The idea of vaccine mandates is a big issue as we continue to see outbreaks of measles around the world.

New vaccine laws being proposed across the United States include:

  • House Bill 2505 in Arizona will change their non-medical exemptions from personal to religious
  • Senate Bill 1201 in Arizona will require schools to post immunization rates on their websites
  • House Bill 7005 in Connecticut would permit ordained, commissioned and licensed members of the clergy to acknowledge parental statements concerning religious objections to vaccinations required for enrollment in public and nonpublic schools, instead of school nurses.
  • Senate Bill 354 in Florida updates their immunization registry
  • Senate Bill 1659 in Illinois adds the HPV vaccine to the list of childhood vaccines that kids receive before starting 6th grade
  • HF 206 in Iowa eliminates the religious vaccine exemption.
  • Senate Bill 133 in Kentucky adds vaccine requirements for college students
  • Legislative Document 798 has been sent to the Committee on Education and Cultural Affairs in Maine and would remove non-medical vaccine exemptions
  • SD 1520 in Massachusetts adds the HPV vaccine to the list of childhood vaccines that kids receive
  • Assembly Bill 3818 in New Jersey clarifies the religious exemption to vaccination, so that a general philosophical or moral objection to getting vaccinated will no longer count as a true religious exemption
  • Senate Bill 298 in New York adds the HPV vaccine to the list of childhood vaccines that kids receive
  • Senate Bill 925 in Oklahoma requires school districts to report exemption rates
  • House Bill 2783 in Oregon requires parents to submit a form signed by a health care practitioner if they are not going to vaccinate their kids and a signed certificate verifying that they completed a vaccine educational module
  • Senate Bill 329 in Texas simply requires schools to post how many kids are claiming vaccine exemptions
  • House Bill 238 in Vermont eliminates religious exemptions
  • House Bill 1638 has already passed a Health Care and Wellness Committee in Washington and will remove personal or philosophical exemptions for the MMR vaccine
  • Senate Bill 5841 in Washington will remove personal or philosophical exemptions for all vaccines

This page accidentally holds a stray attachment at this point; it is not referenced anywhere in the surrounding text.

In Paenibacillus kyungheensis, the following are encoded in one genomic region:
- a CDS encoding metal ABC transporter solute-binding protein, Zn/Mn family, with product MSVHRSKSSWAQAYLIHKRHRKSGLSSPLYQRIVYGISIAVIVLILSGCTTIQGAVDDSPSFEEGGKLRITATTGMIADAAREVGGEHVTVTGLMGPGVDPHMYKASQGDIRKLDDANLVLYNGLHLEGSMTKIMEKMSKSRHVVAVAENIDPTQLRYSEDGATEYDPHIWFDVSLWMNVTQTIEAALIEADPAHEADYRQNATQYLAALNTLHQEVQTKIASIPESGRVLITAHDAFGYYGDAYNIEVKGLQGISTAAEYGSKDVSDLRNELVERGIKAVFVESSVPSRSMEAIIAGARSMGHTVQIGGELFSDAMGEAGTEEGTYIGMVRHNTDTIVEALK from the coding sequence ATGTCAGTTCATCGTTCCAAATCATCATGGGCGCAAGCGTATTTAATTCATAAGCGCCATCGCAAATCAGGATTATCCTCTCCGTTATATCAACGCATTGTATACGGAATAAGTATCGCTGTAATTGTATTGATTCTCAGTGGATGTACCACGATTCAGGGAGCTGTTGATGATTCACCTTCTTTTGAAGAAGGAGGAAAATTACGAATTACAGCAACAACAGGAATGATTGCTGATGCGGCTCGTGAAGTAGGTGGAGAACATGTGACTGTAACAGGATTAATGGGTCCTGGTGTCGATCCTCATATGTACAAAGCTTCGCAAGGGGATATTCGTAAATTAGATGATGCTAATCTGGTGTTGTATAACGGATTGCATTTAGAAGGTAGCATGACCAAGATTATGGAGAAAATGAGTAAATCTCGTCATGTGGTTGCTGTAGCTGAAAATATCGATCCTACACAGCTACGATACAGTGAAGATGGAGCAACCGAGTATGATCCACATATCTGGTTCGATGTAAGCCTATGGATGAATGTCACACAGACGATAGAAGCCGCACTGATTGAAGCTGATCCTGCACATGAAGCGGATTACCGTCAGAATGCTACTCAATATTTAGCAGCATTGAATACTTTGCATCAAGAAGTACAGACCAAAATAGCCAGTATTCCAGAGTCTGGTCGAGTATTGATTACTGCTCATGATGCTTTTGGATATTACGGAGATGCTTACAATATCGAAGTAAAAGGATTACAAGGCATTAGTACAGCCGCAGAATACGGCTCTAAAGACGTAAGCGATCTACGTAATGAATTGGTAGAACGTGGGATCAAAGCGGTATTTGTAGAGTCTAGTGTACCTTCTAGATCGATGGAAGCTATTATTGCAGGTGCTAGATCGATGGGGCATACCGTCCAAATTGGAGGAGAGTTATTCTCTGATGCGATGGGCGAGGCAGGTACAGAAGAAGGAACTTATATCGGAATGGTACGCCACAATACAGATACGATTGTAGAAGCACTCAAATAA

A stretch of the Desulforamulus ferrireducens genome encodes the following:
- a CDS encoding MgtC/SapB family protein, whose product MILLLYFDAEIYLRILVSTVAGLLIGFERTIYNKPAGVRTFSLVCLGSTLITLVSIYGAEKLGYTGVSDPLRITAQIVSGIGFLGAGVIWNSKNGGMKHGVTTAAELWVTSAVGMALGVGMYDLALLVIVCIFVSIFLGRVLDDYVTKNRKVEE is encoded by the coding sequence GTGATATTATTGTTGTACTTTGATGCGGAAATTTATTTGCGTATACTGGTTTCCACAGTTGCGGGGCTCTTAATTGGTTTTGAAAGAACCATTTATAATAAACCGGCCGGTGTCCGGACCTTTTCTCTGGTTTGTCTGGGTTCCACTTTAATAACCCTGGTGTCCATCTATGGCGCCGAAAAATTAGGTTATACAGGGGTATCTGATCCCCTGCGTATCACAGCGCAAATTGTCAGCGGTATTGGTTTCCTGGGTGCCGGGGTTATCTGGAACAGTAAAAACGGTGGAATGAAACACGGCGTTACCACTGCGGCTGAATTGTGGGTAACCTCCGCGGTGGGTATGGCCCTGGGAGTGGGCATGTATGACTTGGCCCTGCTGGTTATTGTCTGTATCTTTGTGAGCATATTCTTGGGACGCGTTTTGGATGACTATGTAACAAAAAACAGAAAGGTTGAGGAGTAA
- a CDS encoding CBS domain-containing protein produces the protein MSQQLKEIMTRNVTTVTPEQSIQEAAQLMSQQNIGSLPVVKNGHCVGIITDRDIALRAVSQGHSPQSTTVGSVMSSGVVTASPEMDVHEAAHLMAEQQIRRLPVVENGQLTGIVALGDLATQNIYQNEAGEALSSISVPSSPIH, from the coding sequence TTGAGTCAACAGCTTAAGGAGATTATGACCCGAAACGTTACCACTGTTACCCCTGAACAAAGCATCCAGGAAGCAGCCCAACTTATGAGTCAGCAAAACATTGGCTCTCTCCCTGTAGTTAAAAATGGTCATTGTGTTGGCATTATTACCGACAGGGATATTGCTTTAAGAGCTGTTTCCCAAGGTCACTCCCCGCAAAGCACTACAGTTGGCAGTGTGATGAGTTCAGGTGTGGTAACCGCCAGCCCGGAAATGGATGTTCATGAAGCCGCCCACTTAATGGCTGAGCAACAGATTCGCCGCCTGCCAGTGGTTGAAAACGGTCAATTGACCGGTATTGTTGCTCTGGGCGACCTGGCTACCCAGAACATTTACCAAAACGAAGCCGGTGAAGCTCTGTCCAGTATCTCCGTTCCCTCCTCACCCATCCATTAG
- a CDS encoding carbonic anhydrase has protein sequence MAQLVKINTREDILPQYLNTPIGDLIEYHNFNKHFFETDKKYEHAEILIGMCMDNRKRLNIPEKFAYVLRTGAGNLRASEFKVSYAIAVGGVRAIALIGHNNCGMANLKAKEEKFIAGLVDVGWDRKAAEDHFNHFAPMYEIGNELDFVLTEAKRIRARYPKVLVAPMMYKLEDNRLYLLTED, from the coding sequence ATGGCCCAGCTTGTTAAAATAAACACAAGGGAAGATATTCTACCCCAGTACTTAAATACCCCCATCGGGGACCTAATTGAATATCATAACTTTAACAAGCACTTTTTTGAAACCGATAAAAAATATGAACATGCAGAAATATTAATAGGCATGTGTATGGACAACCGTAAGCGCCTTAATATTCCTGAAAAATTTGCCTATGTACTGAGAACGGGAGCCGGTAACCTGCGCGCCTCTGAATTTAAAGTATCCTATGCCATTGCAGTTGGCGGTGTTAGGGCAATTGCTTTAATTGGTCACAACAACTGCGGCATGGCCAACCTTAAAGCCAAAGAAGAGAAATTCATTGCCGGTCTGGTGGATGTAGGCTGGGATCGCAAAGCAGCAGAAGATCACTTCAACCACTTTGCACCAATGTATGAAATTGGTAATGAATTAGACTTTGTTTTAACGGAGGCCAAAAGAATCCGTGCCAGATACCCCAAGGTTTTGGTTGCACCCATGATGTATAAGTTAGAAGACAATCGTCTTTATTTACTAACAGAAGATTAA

It’s easy to navigate the new laws.

Get educated and get your kids vaccinated. Vaccines are safe, with few risks, vaccines work, and vaccines are necessary.

Be a vaccine advocate and make sure your state legislators know that you support strong vaccine laws that will keep us all protected from vaccine-preventable diseases, as more and more folks try and abuse vaccine exemptions.

What To Know About Vaccine Mandate Laws

Vaccine mandate laws are expanding as we are seeing more outbreaks of vaccine preventable diseases.

More Information on Vaccine Mandate Laws:

Save

Fact Checking an Anti-Vaccine Measles Outbreak Quiz

Anti-vaccine folks have gotten pretty good at pushing propaganda to keep you scared to vaccinate and protect your kids.

Now, they even have quizzes to help test how much of that misinformation you remember!

Fact Checking an Anti-Vaccine Measles Outbreak Quiz

A quiz about measles outbreaks by the ironically named Physicians for Informed Consent was recently promoted by Dr. Bob Sears.

How did Dr. Bob get 12 out of 12 correct if most of the answers are really wrong?
How did Dr. Bob get 12 out of 12 correct if most of the answers are really wrong?

Let’s take a look at some of the questions and the anti-vaccine answers

There is only so much that better hygiene, sanitation, and nutrition can do, which is why about 400 to 500 people were dying of measles in the 1950s and early 1960s just before the first measles vaccines were developed.
There is only so much that better hygiene, sanitation, and nutrition can do, which is why about 400 to 500 people were dying of measles in the 1950s and early 1960s just before the first measles vaccines were developed.

While mortality rates did indeed decline for most diseases and conditions in the early part of the 20th century because of advancements in living conditions, nutrition, and health care, that effect had plateaued by the mid-1930s.

Being unvaccinated and unprotected is the main reason why people in underdeveloped countries die from measles, not low vitamin A…

It is true that vitamin A deficiency increases the risk for more severe complications and death from measles, which is why it can be more deadly in undeveloped countries where malnutrition is a big problem.

“Because of gaps in vaccination coverage, measles outbreaks occurred in all regions, while there were an estimated 110 000 deaths related to the disease.”

Measles cases spike globally due to gaps in vaccination coverage

Unfortunately, the other big problem in many of these countries is that these kids are unvaccinated because of a lack of access to vaccines.

This child doesn’t appear to have measles…

Immune globulin is a treatment option if you have been exposed to measles, but it is not actually a treatment once you have measles. And high dose vitamin A mainly benefits those with a vitamin A deficiency, which is unlikely in an industrial country, like the United States.

The only benefit of having measles, which you have to earn by having measles and surviving without complications, is that you will have developed immunity to measles.